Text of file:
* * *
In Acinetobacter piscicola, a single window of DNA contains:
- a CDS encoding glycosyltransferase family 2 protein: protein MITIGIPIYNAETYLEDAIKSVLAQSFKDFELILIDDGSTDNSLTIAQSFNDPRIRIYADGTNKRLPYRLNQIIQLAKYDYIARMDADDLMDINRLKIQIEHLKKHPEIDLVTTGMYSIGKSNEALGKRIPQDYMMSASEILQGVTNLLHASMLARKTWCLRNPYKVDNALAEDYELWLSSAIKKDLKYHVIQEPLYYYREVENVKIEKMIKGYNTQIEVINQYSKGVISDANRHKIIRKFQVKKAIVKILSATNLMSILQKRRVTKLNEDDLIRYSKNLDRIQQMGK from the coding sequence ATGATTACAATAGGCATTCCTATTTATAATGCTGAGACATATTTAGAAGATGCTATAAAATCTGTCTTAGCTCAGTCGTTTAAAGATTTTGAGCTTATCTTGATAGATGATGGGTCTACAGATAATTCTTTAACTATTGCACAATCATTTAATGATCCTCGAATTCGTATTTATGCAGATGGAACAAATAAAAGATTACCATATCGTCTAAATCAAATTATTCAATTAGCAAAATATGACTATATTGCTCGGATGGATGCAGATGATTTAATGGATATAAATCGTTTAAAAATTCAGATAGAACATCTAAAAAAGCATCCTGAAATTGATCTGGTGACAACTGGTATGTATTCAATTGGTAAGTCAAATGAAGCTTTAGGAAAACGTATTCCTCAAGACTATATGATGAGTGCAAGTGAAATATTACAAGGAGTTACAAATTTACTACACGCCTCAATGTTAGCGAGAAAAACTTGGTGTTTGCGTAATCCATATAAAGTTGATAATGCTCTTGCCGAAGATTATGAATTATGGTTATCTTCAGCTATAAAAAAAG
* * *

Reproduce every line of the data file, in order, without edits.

In Acinetobacter piscicola, a single window of DNA contains:
- a CDS encoding glycosyltransferase family 2 protein: protein MITIGIPIYNAETYLEDAIKSVLAQSFKDFELILIDDGSTDNSLTIAQSFNDPRIRIYADGTNKRLPYRLNQIIQLAKYDYIARMDADDLMDINRLKIQIEHLKKHPEIDLVTTGMYSIGKSNEALGKRIPQDYMMSASEILQGVTNLLHASMLARKTWCLRNPYKVDNALAEDYELWLSSAIKKDLKYHVIQEPLYYYREVENVKIEKMIKGYNTQIEVINQYSKGVISDANRHKIIRKFQVKKAIVKILSATNLMSILQKRRVTKLNEDDLIRYSKNLDRIQQMGK from the coding sequence ATGATTACAATAGGCATTCCTATTTATAATGCTGAGACATATTTAGAAGATGCTATAAAATCTGTCTTAGCTCAGTCGTTTAAAGATTTTGAGCTTATCTTGATAGATGATGGGTCTACAGATAATTCTTTAACTATTGCACAATCATTTAATGATCCTCGAATTCGTATTTATGCAGATGGAACAAATAAAAGATTACCATATCGTCTAAATCAAATTATTCAATTAGCAAAATATGACTATATTGCTCGGATGGATGCAGATGATTTAATGGATATAAATCGTTTAAAAATTCAGATAGAACATCTAAAAAAGCATCCTGAAATTGATCTGGTGACAACTGGTATGTATTCAATTGGTAAGTCAAATGAAGCTTTAGGAAAACGTATTCCTCAAGACTATATGATGAGTGCAAGTGAAATATTACAAGGAGTTACAAATTTACTACACGCCTCAATGTTAGCGAGAAAAACTTGGTGTTTGCGTAATCCATATAAAGTTGATAATGCTCTTGCCGAAGATTATGAATTATGGTTATCTTCAGCTATAAAAAAAG